What is the future stadium experience?

February, 27, 2013
2/27/13
7:13
PM ET
Car ParkJason Hawkes/Getty ImagesIn the future, you just might have assigned parking at ballgames.

About a decade ago, for an ESPN.com project about sports in the 21st century, I got in touch with a futurist named Watts Wacker. The guy talked about the future with such certainty, his ideas so polished. At the time, Wacker told me that we'll eventually see sports stadiums of no more than a couple thousand people, optimized with the perfect elements to make the perfect TV broadcast. It made so much sense to me. Over time, rights fees have increased and ticket revenue has become less of a revenue stream. After all, so few people out of the total universe watching a game are actually in the stadium, why not optimize it for the people at home?

This week, I called Watts for the first time since our conversation and asked him what he thinks is down the road in the stadium experience.

Tickets: There are many teams who give fans one card for their entire season ticket. Wacker envisions ticket holders having to carry nothing. Fans will have a chip implanted in their wrist with all their information. Seat location, credit card info and fan loyalty points are all in your arm.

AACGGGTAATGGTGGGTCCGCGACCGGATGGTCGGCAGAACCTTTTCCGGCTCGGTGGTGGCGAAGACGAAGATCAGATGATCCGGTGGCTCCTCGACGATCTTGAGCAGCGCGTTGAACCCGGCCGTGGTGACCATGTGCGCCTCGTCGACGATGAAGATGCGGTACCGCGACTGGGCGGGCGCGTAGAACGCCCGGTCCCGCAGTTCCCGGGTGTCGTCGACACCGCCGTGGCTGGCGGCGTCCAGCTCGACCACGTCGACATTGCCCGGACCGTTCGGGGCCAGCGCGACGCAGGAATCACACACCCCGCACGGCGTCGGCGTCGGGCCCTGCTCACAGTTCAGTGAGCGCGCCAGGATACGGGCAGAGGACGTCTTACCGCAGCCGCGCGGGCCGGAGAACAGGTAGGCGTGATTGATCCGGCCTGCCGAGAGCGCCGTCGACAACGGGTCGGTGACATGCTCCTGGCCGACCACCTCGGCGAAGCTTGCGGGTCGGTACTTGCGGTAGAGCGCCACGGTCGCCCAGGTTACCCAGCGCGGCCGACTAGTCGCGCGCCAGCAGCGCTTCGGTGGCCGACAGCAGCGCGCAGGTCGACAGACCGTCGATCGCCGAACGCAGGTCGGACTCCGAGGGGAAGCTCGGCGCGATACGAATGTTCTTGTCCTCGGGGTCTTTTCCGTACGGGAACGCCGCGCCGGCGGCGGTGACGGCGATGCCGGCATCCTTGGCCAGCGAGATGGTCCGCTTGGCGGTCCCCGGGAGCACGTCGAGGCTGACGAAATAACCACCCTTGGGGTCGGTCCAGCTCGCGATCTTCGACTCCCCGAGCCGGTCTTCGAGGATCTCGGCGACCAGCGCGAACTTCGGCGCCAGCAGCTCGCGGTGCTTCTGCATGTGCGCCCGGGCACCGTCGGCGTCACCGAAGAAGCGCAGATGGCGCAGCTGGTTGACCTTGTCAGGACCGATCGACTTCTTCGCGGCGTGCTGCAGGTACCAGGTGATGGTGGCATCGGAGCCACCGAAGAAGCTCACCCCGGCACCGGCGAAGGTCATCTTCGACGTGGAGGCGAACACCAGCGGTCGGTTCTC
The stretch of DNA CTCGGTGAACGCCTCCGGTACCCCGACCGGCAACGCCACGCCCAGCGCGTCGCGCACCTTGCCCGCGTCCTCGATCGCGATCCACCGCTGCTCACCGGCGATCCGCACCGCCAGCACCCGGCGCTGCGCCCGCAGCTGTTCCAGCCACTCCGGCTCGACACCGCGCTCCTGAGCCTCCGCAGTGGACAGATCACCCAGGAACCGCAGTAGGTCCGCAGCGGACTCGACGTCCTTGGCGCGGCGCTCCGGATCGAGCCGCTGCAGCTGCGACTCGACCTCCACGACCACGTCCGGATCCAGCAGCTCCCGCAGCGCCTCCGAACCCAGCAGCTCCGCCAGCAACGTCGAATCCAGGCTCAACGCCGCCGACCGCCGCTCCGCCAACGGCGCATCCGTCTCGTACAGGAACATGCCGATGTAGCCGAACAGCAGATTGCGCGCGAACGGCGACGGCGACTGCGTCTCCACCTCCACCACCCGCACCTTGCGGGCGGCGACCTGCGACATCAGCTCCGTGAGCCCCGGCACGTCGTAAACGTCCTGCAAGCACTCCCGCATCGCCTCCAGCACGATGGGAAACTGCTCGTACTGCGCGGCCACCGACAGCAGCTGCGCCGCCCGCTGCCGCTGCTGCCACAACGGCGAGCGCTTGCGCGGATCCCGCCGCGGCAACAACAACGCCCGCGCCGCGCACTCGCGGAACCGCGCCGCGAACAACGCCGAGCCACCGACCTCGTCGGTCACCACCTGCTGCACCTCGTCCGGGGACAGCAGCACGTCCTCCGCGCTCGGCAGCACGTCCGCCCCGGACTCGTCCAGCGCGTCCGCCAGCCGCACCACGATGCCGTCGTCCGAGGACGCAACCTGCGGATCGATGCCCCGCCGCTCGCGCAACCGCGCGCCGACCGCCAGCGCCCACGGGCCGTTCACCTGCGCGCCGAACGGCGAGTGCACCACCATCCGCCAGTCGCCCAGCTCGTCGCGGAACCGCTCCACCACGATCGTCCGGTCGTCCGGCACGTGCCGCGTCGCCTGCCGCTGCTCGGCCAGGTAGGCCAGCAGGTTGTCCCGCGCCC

Food: More and more stadiums will allow in-seat ordering and delivery. Once reserved for the premium seats, food service in stadiums will eventually be available to everyone.

TV Anywhere: Can't make it to the stadium, then take a game anywhere. Your mobile device will allow you to project a 3D holographic image into thin air. Create your own stadium environment even if you are sitting at the airport waiting for your plane to board.

Gambling: Wacker thinks this is the biggest no-brainer: gambling on every play of every game inside and outside the stadium.

Parking: Stadium parking is not currently related to where people are sitting. A self-parking car will follow an algorithm that will correlate stadium seat location to vehicle drop.

Games: Fans will be able to enter booths where they can feel what it's like to run out with the team and what it's like to get hit by an opposing linebacker. It's those IMAX shaking seats to the next level.

Darren Rovell | email

ESPN.com Sports Business reporter

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